Sunday, November 8, 2009

* "Kill the Indian: Save the Man" (For Jane and Walter)

Skull and Bones's secret society building, Yale University: Home of Geronimo's Skull

Prescott Bush as member of Skull and Bones

My childhood friend, Jane Ridgway, and her husband, Walter Littlemoon have written a book, They Called Me Uncivilized, about Walter's childhood experience as a native of Wounded Knee, South Dakota, and as a Lakota.

It is not so much about the original Wounded Knee Massacre although there is a indelible image made of a similar 1876 event (Northern Cheyenne massacre at the Powder River near the Big Horn Mountains) when Walter tells of his great grandmother's relatives gutting ponies into whose cavities they stuffed their own children and babies so that they could keep them warm in a blizzard as they escaped the military slaughter. Several froze to death anyway.

It is not even about the 1973 Wounded Knee occupation, although one chapter effectively and efficiently untangles that complexity with simple truths and a "resident's eye view" of the Second Wounded Knee a century after the First.

And "childhood experience" is a limp euphemism.

This book is about Walter's being "abducted" to an Indian Boarding School (to quote the preface by Harvard psychologist Jayme Schorin) and being "tortured and beaten", to use Walter's words, until his soul was numbed,a phenomenon which, with its subsequent triggers, Schorin calls "Complex Traumatic Strees Syndrome".

No,like Oliver Twist without the pompous 19th century words and interminable subordinate clauses, this book is about cruelty to children and its lifelong impact, a cruelty systematically dispensed by the Indian Boarding Schools, whose military founder, Henry Pratt, had as his motto: Kill the Indian, Save the Man.

It should have read: Kill the Soul, Save the Shell.

What Walter and Jane do in this remarkable little book is document Walter's rebuilding of the soul.

This is a short volume, 92 pages, like its thin brothers before it: Hiroshima by John Hersey, Night, by Elie Wiesel,and The Narrative of the Life of Frederick Douglass, by Frederick Douglass. It packs the same whollop that those brief books do too, and one senses that this moving volume might join their company.

For, me there is an irony in Jane's assistant-authorship, which may not strike others. Jane and I met at ballroom dancing school at the High Lane Club as teenagers in Hamden, Connecticut, four miles up Whitney Avenue from Yale University.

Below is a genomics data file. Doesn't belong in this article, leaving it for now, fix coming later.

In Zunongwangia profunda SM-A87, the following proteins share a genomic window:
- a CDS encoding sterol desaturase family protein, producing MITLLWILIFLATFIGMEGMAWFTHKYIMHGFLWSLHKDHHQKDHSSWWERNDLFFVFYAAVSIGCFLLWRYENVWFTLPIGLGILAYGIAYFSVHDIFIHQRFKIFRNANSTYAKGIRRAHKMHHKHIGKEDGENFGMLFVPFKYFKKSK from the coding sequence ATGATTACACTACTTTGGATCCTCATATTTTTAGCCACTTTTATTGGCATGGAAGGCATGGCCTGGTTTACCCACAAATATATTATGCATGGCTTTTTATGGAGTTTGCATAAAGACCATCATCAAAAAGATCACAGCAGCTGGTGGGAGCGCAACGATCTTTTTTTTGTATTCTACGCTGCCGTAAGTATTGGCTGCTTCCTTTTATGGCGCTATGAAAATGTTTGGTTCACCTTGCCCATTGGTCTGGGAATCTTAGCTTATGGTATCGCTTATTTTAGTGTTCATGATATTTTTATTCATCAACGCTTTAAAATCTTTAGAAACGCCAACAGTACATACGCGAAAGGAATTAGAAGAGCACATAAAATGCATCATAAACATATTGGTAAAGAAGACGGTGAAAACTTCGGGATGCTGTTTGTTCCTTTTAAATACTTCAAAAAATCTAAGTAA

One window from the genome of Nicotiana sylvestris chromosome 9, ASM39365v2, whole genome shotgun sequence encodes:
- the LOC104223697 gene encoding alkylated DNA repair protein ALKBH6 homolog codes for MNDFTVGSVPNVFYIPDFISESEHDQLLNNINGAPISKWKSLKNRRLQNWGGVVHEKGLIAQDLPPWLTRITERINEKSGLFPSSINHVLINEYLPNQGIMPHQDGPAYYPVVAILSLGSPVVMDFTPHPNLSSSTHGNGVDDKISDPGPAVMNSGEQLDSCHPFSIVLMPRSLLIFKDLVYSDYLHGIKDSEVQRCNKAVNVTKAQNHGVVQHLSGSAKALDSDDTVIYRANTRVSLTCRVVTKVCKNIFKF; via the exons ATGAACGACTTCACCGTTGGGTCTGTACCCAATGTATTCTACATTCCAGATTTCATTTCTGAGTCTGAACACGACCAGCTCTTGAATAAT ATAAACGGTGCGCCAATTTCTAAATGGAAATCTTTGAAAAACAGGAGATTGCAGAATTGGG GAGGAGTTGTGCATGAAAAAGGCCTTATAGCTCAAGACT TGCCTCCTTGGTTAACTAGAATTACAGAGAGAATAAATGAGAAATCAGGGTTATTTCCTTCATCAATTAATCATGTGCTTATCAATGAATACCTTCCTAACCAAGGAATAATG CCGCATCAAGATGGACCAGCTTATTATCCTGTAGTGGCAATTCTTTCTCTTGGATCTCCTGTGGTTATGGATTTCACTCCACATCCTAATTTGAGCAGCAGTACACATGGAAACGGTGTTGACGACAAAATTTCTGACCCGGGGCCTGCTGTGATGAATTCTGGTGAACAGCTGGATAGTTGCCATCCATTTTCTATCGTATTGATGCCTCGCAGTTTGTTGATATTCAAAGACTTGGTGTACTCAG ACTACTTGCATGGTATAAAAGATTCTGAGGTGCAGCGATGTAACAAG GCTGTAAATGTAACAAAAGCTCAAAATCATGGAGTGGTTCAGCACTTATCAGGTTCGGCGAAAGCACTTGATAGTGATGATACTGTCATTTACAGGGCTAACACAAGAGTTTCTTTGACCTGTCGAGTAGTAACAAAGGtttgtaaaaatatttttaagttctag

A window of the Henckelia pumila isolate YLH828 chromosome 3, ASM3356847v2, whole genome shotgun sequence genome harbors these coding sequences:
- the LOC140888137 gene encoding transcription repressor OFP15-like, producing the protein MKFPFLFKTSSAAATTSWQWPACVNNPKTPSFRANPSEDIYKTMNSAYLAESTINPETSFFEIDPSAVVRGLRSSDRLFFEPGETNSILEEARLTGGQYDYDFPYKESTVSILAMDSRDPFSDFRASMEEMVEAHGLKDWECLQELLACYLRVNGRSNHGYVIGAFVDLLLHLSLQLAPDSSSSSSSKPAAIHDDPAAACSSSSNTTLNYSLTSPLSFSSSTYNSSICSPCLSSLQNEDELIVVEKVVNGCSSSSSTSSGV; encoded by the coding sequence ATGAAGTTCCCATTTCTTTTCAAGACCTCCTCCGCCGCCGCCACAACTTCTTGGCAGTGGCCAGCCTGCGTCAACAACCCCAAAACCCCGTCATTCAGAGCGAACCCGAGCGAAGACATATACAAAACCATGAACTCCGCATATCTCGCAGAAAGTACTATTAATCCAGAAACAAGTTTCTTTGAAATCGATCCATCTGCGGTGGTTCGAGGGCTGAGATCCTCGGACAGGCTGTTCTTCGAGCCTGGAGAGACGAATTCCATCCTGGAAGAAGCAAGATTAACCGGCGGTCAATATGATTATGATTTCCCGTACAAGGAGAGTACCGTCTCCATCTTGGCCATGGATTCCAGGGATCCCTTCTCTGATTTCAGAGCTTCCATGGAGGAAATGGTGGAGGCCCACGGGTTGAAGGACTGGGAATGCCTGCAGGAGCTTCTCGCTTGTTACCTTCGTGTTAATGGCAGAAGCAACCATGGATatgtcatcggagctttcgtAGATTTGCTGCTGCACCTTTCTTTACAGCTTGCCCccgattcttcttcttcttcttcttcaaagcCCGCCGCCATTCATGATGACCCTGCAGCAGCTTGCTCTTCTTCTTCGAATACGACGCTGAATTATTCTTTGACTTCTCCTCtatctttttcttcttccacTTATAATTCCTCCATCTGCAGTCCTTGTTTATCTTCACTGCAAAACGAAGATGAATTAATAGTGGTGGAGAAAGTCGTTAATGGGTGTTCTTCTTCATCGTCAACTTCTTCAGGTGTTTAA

This was long before Jane thought of marrying a member of the Lakota and moving to Wounded Knee. But as we danced our childhoods away at the High Lane Club in the Blue shadow of the Ivy League university up the road, a Secret Society at Yale named Skull and Bones, was conducting some of its sacred rituals around the skull of the Apache Chief, Geronimo, stolen from its grave by Prescott Bush (the father of the first President Bush and grandfather of the second, and, after his own graduation from Yale, U.S. Senator from Connecticut)and other Skull and Bones members.

As residents of Hamden, as Jane and I were, who shopped in New Haven, as Jane and I did, we had to confront the architecture of those secret society buildings from the moment Whitney Avenue, the main drag between Hamden and New Haven, split into two, one-way-streets , divided by a triangulated piece of property: That triangle was dominated by a huge white windowless tomb silently thumbing its nose to all outsiders as traffic entered the city, Yale, and the New Haven Green.

That Secret Society building still stands sentinel in defiance of traffic today----a reminder of the often racial elitism which has gone into building Yale for 300 years.

Walter Littlemoon ends his preface to They Called Me Uncivilized with a sentence of poetic beauty: "Now I stand naked before you all. This is my sweatlodge. This is my vision seeking.This is my Sundance. Remember, restore, reach out."

May The Moccasin Telegraph and the Internet send these words around the world.